also be made with caution. The data do suggest, however, that
Cluster B and C traits are prevalent, and perhaps not evenly
distributed among those with schizophrenia spectrum disorders.
Furthermore, when entered together into regressions to predict
emotional discomfort and inpatient hospitalization, some over-
lap was noted between Clusters B and C, suggesting that they
may not exist entirely independently of one another.
Lastly, there are limitations to this study. First, gener-
alization of ﬁndings is limited by sample composition. We
examined a rehabilitation sample composed of persons gen-
erally in their 40s, many of whom were receiving consider-
able amounts of outpatient psychiatric service with both
schizophrenia and schizoaffective disorder. It may be that
personality traits and treatment utilization have a different
relationship among younger persons, persons less open to
treatment or in a different phase of illness, or persons with
schizophrenia versus schizoaffective disorder not referred for
rehabilitation. Symptoms and personality were also assessed
at one point in time, and personality was assessed exclusively
by self-report. Without a control group of persons with other
disorders, it is also unclear whether what was measured here
is unique to schizophrenia or perhaps common to psychiatric
disorders in general. Finally, multiple analyses were con-
ducted, including several that were exploratory in nature, and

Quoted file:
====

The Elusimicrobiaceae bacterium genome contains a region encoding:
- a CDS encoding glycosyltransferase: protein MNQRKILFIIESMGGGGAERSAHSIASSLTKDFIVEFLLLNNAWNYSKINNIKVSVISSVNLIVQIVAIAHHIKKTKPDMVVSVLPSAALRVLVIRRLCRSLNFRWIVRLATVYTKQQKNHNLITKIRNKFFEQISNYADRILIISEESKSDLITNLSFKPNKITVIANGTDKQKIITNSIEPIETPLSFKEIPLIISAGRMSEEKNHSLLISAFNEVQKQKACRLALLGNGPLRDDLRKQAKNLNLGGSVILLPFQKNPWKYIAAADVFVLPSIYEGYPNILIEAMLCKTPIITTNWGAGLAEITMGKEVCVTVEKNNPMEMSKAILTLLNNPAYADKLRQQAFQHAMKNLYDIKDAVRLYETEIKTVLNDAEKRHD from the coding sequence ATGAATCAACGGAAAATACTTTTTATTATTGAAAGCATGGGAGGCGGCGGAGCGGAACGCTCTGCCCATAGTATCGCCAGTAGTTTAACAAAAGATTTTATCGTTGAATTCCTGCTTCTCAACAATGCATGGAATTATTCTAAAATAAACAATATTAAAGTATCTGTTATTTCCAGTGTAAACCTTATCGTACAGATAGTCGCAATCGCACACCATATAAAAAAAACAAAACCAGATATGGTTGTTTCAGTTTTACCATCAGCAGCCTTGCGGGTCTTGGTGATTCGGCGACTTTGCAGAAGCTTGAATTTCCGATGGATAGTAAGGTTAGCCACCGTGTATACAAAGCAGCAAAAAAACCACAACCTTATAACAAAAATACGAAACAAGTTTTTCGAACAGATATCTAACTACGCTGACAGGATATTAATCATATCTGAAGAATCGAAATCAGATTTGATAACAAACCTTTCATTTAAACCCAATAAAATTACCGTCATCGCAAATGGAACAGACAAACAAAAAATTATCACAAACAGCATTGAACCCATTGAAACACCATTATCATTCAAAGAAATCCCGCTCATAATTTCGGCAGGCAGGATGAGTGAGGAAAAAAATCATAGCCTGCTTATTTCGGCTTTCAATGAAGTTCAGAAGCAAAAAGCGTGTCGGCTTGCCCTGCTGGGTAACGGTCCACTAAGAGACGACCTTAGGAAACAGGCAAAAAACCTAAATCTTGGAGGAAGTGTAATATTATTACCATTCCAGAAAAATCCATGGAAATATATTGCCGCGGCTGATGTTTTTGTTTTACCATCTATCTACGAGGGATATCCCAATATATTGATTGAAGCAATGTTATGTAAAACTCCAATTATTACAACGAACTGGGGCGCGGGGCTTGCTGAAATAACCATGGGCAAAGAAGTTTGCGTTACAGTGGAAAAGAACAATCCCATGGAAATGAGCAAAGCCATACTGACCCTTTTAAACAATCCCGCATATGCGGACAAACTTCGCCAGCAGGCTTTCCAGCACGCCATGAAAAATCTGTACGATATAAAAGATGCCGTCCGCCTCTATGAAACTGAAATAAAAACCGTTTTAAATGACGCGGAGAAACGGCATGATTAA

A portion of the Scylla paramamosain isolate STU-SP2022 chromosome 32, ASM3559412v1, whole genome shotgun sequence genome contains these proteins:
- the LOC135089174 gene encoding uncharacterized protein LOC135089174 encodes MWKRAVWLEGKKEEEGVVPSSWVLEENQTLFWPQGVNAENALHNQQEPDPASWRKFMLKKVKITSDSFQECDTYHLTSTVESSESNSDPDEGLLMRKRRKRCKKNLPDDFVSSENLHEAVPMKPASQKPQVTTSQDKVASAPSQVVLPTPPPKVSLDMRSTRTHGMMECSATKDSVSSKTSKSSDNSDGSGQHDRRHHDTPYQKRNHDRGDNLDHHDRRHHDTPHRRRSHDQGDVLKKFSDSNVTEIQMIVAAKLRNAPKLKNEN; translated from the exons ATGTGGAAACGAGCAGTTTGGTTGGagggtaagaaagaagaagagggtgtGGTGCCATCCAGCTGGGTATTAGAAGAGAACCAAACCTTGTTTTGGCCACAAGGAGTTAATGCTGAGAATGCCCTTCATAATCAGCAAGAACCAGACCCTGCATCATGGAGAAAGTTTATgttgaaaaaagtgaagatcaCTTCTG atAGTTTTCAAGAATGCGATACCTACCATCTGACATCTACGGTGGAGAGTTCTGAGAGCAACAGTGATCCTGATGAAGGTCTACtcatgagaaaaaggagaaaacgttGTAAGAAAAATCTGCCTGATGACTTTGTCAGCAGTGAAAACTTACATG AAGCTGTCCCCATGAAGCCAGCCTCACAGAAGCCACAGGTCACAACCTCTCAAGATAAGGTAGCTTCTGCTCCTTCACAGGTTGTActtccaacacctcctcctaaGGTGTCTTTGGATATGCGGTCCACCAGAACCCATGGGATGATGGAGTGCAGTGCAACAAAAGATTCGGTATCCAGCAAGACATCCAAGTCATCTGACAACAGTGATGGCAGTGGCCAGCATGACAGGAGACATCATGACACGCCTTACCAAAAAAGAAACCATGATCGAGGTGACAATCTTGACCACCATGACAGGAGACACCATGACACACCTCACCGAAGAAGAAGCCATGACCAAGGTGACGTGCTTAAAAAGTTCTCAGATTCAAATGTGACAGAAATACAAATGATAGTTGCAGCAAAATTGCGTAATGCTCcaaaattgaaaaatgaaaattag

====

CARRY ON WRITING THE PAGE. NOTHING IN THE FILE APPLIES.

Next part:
while two-tailed tests were conducted despite unidirectional
hypotheses, these have inﬂated the chances of spurious ﬁnd-
ings. Ultimately, therefore, replication is needed with larger
samples including females and males in earlier phases of
illness, along with research that measures personality symp-
toms and neurocognition at multiple points in time in a
variety of settings. Such research has the potential to examine
whether changes in personality may precede, proceed from,
or be unrelated to changes in symptom levels and treatment
utilization. It may also be possible to detect associations
among symptoms, service utilization, and personality that
have important implications for treatment and rehabilitation.
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The Journal of Nervous and Mental Disease • Volume 194, Number 9, September 2006 Personality Traits in Schizophrenia
© 2006 Lippincott Williams & Wilkins 653